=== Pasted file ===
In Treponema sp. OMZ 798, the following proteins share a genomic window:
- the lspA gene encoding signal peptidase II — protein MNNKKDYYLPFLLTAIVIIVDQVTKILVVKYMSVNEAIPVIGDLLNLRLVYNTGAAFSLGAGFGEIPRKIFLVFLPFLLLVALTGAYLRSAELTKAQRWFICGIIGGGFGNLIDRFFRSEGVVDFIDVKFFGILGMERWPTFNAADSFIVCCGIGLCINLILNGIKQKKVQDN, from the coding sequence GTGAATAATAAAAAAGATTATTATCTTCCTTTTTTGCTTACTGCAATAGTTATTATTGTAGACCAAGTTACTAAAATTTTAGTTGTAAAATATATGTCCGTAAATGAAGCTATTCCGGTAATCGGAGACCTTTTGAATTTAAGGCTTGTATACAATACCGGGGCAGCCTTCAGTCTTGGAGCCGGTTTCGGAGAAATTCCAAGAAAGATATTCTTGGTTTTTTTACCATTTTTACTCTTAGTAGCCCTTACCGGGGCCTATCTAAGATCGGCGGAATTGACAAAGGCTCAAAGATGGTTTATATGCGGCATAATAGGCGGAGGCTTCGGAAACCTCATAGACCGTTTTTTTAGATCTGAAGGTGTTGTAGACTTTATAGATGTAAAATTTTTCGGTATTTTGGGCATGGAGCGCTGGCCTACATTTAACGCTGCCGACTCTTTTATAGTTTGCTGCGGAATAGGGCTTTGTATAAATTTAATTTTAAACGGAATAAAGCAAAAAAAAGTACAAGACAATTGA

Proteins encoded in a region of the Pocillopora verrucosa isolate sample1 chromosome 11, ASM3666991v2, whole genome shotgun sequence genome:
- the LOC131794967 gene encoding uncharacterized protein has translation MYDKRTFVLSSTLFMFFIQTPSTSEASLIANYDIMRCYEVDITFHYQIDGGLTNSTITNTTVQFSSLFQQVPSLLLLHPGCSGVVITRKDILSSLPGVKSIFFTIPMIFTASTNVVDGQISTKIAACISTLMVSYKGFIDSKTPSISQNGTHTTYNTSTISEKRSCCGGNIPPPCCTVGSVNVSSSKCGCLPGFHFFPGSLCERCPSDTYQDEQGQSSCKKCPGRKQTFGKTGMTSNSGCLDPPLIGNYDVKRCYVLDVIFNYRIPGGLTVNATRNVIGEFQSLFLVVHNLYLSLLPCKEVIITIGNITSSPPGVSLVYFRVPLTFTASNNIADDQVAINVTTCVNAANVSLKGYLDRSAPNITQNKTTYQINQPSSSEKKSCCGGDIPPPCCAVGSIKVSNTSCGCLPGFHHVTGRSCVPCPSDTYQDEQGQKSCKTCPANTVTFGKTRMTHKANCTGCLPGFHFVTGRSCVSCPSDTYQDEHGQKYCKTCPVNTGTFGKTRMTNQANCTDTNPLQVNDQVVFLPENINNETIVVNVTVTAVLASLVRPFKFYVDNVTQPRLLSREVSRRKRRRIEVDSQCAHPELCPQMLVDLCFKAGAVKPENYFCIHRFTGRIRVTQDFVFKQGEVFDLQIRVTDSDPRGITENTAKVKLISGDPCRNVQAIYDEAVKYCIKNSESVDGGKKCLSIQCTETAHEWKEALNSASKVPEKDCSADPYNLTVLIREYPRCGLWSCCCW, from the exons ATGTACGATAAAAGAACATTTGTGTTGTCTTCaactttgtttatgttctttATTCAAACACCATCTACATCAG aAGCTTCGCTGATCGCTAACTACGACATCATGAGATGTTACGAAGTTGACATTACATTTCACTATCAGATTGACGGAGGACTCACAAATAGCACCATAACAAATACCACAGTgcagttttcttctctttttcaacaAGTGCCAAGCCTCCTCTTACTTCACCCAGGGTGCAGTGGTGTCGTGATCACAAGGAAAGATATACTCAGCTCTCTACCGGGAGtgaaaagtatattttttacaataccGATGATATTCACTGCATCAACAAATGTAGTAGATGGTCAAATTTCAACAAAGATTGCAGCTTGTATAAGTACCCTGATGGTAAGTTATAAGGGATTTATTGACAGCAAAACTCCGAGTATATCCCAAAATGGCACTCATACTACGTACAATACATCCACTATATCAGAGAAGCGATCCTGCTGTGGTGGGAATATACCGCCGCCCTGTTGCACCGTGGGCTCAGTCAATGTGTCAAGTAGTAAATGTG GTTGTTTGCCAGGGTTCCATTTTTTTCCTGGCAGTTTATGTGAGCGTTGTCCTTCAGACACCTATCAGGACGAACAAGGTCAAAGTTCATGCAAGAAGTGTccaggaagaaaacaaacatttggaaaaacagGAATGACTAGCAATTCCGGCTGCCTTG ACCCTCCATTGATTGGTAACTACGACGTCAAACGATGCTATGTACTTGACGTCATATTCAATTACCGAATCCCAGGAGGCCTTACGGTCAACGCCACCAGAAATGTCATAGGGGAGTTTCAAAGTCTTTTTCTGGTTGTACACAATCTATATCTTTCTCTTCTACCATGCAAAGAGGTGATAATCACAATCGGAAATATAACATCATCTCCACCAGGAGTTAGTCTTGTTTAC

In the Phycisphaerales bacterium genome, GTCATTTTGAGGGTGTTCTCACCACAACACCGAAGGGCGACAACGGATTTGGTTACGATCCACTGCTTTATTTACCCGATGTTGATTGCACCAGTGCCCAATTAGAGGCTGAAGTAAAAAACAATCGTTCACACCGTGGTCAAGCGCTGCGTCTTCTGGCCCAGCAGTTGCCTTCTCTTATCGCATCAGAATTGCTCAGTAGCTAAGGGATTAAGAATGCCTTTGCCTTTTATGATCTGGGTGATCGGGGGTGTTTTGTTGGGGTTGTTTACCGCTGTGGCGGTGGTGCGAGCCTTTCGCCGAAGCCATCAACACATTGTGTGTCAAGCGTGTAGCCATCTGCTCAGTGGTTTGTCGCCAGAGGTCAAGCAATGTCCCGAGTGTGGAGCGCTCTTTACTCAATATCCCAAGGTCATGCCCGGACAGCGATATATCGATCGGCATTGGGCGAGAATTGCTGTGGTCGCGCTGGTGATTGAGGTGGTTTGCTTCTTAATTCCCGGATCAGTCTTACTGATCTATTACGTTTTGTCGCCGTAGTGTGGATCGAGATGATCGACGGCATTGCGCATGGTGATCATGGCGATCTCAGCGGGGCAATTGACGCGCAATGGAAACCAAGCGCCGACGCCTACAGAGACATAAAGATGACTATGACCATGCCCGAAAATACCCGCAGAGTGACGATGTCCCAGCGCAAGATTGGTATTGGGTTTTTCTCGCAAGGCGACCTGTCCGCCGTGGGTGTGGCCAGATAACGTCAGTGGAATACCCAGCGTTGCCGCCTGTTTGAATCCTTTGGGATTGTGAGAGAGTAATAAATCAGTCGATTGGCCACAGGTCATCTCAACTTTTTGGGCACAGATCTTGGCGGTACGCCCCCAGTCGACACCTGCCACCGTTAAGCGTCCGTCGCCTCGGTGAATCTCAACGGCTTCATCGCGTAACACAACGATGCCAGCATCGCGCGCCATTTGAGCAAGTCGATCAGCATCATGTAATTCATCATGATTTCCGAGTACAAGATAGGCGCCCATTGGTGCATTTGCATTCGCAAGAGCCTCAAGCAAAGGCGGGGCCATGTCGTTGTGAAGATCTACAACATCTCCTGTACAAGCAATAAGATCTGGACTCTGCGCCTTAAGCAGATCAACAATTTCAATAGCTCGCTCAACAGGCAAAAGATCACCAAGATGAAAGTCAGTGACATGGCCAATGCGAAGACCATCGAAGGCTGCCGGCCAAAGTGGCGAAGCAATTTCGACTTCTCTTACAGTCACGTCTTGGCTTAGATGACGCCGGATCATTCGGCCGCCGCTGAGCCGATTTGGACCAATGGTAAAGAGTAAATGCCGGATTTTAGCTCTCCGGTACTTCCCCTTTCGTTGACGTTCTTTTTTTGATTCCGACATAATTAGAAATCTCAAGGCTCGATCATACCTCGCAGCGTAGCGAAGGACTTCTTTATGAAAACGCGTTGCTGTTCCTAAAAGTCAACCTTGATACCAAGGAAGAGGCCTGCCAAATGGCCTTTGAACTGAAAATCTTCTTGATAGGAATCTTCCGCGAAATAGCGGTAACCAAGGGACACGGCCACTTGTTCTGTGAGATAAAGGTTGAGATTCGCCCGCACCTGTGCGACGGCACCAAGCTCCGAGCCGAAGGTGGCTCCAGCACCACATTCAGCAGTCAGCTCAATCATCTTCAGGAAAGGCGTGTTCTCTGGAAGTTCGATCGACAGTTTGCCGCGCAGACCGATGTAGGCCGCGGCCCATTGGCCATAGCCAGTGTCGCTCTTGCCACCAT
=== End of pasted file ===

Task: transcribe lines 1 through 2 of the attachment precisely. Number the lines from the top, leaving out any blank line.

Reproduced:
In Treponema sp. OMZ 798, the following proteins share a genomic window:
- the lspA gene encoding signal peptidase II — protein MNNKKDYYLPFLLTAIVIIVDQVTKILVVKYMSVNEAIPVIGDLLNLRLVYNTGAAFSLGAGFGEIPRKIFLVFLPFLLLVALTGAYLRSAELTKAQRWFICGIIGGGFGNLIDRFFRSEGVVDFIDVKFFGILGMERWPTFNAADSFIVCCGIGLCINLILNGIKQKKVQDN, from the coding sequence GTGAATAATAAAAAAGATTATTATCTTCCTTTTTTGCTTACTGCAATAGTTATTATTGTAGACCAAGTTACTAAAATTTTAGTTGTAAAATATATGTCCGTAAATGAAGCTATTCCGGTAATCGGAGACCTTTTGAATTTAAGGCTTGTATACAATACCGGGGCAGCCTTCAGTCTTGGAGCCGGTTTCGGAGAAATTCCAAGAAAGATATTCTTGGTTTTTTTACCATTTTTACTCTTAGTAGCCCTTACCGGGGCCTATCTAAGATCGGCGGAATTGACAAAGGCTCAAAGATGGTTTATATGCGGCATAATAGGCGGAGGCTTCGGAAACCTCATAGACCGTTTTTTTAGATCTGAAGGTGTTGTAGACTTTATAGATGTAAAATTTTTCGGTATTTTGGGCATGGAGCGCTGGCCTACATTTAACGCTGCCGACTCTTTTATAGTTTGCTGCGGAATAGGGCTTTGTATAAATTTAATTTTAAACGGAATAAAGCAAAAAAAAGTACAAGACAATTGA